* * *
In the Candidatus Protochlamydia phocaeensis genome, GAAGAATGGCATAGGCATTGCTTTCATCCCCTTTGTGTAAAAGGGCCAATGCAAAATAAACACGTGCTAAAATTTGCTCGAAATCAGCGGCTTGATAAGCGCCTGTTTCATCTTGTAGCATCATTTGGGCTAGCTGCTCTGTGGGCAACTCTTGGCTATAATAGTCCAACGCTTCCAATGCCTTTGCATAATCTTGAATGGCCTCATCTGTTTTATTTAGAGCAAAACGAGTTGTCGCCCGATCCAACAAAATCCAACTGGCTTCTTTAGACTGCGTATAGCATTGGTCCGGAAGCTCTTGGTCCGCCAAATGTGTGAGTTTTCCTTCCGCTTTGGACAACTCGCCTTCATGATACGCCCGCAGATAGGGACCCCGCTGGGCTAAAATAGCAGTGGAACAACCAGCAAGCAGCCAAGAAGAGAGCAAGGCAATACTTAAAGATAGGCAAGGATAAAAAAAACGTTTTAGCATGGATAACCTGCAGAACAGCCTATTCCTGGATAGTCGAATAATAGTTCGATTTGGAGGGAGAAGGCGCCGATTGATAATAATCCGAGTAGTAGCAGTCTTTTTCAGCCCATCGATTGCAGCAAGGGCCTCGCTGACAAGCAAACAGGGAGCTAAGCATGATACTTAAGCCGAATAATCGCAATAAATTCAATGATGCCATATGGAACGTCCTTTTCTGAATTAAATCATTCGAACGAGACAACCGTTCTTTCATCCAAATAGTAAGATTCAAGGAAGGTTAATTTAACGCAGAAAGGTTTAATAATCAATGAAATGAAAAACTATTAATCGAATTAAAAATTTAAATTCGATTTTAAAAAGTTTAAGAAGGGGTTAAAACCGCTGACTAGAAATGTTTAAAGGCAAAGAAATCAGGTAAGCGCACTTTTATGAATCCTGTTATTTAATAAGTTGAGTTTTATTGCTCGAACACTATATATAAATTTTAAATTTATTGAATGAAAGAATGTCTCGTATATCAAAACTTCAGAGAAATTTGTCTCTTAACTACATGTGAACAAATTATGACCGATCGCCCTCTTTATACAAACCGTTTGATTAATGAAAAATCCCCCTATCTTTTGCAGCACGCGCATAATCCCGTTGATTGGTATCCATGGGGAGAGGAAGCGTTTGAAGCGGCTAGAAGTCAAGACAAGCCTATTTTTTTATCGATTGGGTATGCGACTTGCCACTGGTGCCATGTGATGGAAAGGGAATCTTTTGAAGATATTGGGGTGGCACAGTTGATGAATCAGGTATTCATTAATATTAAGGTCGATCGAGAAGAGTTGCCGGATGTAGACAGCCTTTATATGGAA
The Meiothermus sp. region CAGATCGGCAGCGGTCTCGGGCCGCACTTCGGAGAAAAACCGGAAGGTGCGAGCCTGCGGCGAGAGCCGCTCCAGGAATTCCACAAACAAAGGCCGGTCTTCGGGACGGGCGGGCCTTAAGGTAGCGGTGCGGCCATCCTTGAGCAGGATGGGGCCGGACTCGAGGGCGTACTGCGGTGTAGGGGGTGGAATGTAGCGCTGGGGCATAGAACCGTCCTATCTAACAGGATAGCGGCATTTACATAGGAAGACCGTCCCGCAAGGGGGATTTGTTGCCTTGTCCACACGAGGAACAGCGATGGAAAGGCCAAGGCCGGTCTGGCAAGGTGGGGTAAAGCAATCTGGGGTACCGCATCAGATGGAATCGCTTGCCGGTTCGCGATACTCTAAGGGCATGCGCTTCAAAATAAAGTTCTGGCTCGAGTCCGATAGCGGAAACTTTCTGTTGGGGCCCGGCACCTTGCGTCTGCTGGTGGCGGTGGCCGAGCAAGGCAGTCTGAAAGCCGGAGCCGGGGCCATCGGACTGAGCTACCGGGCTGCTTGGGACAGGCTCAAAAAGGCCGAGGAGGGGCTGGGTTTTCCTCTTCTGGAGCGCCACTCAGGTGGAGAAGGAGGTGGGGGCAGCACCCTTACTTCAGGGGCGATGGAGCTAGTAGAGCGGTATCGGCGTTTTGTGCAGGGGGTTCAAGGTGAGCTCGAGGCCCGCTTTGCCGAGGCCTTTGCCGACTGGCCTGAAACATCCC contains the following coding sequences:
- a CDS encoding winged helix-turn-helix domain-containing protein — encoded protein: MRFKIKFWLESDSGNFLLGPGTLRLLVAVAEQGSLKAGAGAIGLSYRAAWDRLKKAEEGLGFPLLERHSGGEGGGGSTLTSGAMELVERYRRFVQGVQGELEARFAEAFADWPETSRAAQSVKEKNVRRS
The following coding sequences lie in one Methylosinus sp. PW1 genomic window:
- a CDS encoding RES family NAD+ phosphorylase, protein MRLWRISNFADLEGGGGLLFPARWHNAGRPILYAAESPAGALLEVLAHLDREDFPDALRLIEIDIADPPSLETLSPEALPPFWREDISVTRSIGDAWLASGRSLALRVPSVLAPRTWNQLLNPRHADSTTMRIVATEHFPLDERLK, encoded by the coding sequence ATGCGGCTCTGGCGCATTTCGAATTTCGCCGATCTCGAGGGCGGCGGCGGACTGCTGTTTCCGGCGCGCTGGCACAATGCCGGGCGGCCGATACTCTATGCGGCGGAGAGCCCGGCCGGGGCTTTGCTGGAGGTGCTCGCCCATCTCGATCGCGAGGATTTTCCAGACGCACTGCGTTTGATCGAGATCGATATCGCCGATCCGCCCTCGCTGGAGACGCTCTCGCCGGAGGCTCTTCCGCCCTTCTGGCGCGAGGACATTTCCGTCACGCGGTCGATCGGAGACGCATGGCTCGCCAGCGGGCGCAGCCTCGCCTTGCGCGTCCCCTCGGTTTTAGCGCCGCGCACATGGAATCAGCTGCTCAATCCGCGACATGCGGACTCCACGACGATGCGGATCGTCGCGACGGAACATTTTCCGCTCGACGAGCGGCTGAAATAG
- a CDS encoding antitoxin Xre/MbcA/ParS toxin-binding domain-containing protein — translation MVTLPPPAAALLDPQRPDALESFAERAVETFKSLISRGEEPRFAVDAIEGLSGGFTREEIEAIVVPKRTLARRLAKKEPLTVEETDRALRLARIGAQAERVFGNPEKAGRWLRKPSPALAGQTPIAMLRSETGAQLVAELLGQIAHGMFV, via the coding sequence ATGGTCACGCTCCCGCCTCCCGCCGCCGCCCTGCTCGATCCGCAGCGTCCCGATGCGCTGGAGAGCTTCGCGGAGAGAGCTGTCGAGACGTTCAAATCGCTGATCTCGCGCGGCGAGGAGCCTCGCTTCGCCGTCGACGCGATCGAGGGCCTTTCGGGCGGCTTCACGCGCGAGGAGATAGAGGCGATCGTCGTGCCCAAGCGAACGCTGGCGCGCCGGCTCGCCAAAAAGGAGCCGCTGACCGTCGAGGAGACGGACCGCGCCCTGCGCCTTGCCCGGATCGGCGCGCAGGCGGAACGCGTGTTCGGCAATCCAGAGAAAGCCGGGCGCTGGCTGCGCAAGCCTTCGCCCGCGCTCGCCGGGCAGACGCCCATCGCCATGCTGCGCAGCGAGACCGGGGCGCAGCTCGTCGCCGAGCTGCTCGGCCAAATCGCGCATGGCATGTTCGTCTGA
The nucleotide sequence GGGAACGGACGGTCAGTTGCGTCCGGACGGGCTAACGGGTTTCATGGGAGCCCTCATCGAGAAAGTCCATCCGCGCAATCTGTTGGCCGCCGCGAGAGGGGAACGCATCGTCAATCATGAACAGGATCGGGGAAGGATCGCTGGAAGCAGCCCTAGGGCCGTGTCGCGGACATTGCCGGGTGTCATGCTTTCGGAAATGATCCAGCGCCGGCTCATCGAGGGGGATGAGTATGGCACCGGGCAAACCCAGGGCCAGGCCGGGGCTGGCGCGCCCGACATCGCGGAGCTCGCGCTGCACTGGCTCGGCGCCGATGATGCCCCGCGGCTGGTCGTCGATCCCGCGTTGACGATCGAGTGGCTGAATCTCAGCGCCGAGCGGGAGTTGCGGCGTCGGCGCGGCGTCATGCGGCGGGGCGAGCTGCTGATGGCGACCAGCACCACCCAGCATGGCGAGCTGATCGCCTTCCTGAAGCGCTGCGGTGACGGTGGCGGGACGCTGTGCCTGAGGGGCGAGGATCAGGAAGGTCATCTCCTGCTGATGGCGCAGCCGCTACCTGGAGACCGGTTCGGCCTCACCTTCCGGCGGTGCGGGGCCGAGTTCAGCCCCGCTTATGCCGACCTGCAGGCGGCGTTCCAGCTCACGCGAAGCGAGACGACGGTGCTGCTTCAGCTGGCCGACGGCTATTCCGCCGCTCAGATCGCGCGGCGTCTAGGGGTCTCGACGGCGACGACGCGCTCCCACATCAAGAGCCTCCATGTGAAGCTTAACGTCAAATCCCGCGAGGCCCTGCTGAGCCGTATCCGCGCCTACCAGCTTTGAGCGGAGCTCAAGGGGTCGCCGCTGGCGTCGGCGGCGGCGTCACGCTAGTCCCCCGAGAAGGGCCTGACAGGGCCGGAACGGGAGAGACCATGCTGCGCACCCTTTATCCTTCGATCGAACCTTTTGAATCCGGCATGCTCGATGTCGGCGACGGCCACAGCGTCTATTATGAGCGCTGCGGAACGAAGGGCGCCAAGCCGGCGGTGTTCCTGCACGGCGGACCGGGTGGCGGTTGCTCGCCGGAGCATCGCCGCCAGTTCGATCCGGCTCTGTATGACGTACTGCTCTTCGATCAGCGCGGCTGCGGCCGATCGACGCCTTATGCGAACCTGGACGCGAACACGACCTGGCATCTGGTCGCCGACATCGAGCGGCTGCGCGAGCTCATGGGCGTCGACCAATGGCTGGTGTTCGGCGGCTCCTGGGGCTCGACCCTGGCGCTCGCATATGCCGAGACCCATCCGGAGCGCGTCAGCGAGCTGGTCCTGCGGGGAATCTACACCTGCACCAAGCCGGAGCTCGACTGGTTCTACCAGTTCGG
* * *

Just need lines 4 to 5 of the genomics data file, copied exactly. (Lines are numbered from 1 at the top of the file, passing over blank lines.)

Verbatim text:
The following coding sequences lie in one Methylosinus sp. PW1 genomic window:
- a CDS encoding RES family NAD+ phosphorylase, protein MRLWRISNFADLEGGGGLLFPARWHNAGRPILYAAESPAGALLEVLAHLDREDFPDALRLIEIDIADPPSLETLSPEALPPFWREDISVTRSIGDAWLASGRSLALRVPSVLAPRTWNQLLNPRHADSTTMRIVATEHFPLDERLK, encoded by the coding sequence ATGCGGCTCTGGCGCATTTCGAATTTCGCCGATCTCGAGGGCGGCGGCGGACTGCTGTTTCCGGCGCGCTGGCACAATGCCGGGCGGCCGATACTCTATGCGGCGGAGAGCCCGGCCGGGGCTTTGCTGGAGGTGCTCGCCCATCTCGATCGCGAGGATTTTCCAGACGCACTGCGTTTGATCGAGATCGATATCGCCGATCCGCCCTCGCTGGAGACGCTCTCGCCGGAGGCTCTTCCGCCCTTCTGGCGCGAGGACATTTCCGTCACGCGGTCGATCGGAGACGCATGGCTCGCCAGCGGGCGCAGCCTCGCCTTGCGCGTCCCCTCGGTTTTAGCGCCGCGCACATGGAATCAGCTGCTCAATCCGCGACATGCGGACTCCACGACGATGCGGATCGTCGCGACGGAACATTTTCCGCTCGACGAGCGGCTGAAATAG